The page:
The U.S. State Department announced yesterday that it had reached an agreement with North Korea to suspend its uranium enrichment activities and implement a moratorium on its long range missile and nuclear tests. In return, Washington has committed to sending 240,000 tons of food aid to Pyongyang. But perhaps more importantly, at the insistence of North Korea, the United States included in their statement that “it does not have hostile intent toward the Democratic People’s Republic of Korea and is prepared to take steps to improve our bilateral relationship in the spirit of mutual respect for sovereignty and equality.” While this isn’t a security guarantee, it still fulfills Pyongyang’s long standing demand to negotiate under the auspices of co-existence rather than regime change.
Reaction in the U.S. has been described as cautiously optimistic as The Diplomat’s Harry Kazianis noted. Japan has similarly welcomed the North’s pledged moratorium, but has taken a more critical tone than the Obama administration. Japanese Foreign Minister Koichiro Gemba stressed that while the gesture is welcome the “goal remains completely the same – we want Pyongyang to suspend all of its nuclear facilities and a complete and verifiable denuclearization of North Korea.” Japan is weary of North Korea’s past deception and hinted that the agreement shouldn’t been seen as a significant breakthrough. Gemba emphasized that “there is no guarantee that North Korea will take concrete action” and warned that the deal wasn’t yet finalized.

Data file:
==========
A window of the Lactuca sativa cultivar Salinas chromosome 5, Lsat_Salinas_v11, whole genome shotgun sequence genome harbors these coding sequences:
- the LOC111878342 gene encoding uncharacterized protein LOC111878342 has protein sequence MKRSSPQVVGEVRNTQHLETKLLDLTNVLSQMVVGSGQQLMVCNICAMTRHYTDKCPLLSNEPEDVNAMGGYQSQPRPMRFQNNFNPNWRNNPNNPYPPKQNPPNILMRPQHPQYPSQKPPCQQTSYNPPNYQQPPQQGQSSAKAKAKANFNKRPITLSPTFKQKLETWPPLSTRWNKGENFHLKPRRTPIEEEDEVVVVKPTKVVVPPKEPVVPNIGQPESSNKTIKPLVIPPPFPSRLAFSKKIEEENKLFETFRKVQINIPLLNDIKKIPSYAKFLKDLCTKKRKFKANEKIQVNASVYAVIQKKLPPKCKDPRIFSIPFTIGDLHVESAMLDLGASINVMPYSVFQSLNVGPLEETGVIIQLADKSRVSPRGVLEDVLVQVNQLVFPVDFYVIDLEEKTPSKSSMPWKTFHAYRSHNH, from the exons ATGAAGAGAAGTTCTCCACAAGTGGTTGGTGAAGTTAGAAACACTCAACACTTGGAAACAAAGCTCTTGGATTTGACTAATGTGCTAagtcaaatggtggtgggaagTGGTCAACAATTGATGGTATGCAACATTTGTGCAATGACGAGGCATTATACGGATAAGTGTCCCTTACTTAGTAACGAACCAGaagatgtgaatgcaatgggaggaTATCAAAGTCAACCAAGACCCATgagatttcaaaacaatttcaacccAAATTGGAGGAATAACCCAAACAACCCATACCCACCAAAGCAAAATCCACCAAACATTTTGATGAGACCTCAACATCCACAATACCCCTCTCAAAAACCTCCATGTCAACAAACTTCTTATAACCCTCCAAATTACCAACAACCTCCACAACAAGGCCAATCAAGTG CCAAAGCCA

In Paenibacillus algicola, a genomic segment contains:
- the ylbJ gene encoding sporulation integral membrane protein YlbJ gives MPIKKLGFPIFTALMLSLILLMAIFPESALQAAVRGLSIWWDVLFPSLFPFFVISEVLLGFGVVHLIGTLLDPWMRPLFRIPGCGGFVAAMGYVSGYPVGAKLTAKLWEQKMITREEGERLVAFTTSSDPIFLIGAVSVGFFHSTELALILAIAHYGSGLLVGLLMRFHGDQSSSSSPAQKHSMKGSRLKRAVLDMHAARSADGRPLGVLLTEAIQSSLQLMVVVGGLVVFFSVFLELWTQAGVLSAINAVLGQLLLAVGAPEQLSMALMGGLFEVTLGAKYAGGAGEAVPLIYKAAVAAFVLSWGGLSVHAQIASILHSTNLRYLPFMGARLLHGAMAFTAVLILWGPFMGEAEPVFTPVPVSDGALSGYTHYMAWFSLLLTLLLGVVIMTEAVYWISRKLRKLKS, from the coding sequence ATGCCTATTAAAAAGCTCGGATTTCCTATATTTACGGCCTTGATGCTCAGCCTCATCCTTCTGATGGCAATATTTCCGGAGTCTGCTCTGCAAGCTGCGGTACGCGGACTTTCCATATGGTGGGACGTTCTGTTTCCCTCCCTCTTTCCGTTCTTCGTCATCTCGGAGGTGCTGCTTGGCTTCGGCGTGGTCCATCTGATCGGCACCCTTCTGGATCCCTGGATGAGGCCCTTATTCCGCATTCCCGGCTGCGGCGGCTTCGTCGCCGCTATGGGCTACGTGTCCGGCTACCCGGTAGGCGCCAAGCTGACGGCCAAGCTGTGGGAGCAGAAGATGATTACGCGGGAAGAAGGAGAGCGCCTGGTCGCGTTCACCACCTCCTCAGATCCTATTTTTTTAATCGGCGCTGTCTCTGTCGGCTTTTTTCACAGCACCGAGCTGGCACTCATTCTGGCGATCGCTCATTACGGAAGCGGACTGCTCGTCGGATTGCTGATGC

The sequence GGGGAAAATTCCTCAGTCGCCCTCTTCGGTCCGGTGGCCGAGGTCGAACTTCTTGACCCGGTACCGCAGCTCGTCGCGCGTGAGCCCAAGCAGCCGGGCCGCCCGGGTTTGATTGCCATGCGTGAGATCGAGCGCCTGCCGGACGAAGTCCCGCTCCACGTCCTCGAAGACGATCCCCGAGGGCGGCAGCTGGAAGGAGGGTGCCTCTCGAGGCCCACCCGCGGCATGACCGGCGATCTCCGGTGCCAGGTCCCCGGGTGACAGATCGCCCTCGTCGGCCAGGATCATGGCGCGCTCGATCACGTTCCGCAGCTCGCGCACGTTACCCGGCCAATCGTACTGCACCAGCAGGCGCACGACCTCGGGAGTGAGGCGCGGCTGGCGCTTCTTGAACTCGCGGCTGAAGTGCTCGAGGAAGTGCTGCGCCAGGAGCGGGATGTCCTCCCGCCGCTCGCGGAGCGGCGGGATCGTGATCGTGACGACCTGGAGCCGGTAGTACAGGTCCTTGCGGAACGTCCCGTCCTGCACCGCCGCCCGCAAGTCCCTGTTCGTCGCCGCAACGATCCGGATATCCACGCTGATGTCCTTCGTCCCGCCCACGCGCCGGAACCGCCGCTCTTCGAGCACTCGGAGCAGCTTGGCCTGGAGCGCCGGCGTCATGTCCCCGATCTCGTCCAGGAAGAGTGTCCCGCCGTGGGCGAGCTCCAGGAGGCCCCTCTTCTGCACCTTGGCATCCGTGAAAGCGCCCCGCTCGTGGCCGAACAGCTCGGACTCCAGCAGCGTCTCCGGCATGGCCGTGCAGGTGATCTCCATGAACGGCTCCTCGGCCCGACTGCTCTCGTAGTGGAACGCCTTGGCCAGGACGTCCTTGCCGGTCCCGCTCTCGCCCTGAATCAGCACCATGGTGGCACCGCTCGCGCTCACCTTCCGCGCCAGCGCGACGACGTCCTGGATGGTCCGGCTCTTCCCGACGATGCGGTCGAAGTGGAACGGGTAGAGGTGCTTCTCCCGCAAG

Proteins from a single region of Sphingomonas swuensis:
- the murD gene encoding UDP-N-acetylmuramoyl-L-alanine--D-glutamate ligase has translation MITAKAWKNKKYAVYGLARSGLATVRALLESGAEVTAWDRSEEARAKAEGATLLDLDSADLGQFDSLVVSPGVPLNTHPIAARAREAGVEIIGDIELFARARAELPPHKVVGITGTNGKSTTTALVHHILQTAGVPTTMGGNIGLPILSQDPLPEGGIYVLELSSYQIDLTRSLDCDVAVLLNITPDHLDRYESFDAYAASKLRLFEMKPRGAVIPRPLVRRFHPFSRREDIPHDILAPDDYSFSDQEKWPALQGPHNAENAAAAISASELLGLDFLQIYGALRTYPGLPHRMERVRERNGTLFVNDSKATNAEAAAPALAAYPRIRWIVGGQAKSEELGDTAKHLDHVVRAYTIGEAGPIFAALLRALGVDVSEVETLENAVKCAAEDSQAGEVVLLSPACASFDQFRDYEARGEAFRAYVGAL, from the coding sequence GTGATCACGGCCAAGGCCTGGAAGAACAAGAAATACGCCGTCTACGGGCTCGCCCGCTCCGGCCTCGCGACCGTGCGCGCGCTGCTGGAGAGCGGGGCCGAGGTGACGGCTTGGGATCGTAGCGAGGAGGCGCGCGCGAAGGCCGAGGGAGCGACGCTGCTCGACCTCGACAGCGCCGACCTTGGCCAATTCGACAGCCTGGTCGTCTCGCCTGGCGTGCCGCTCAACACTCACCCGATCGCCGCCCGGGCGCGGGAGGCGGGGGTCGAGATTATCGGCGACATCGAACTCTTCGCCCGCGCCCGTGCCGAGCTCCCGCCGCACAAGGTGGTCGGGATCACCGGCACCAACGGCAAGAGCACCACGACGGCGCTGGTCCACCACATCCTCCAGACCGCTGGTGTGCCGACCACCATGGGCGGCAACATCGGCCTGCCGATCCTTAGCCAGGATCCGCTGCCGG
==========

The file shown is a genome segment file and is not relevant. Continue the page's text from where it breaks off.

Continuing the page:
The deal was struck during bilateral talks between the United States and North Korea this past week in Beijing, but has been in the works for months. The hope is that the U.S. carrots will be enough to bring the North back to the negotiating table for the stalled Six-Party talks. Ironically, though, this move could backfire as it may convince Pyongyang that it will be more successful at garnering incentives through bilateral discussions with Washington rather than rejoining the multilateral negotiations. This effectively shuts out Japan and South Korea, which is what North Korea has hoped to achieve since the Talks ended in 2008.
Japan’s discussions with the North on the return of its abducted nationals remain a politically charged issue, and there has been no hint at a resumption of those talks, which were cut off after the North’s last nuclear test in 2008. Tokyo is quietly concerned that a narrow bilateral track between Washington and Pyongyang will reduce the chances of the North making progress on this issue.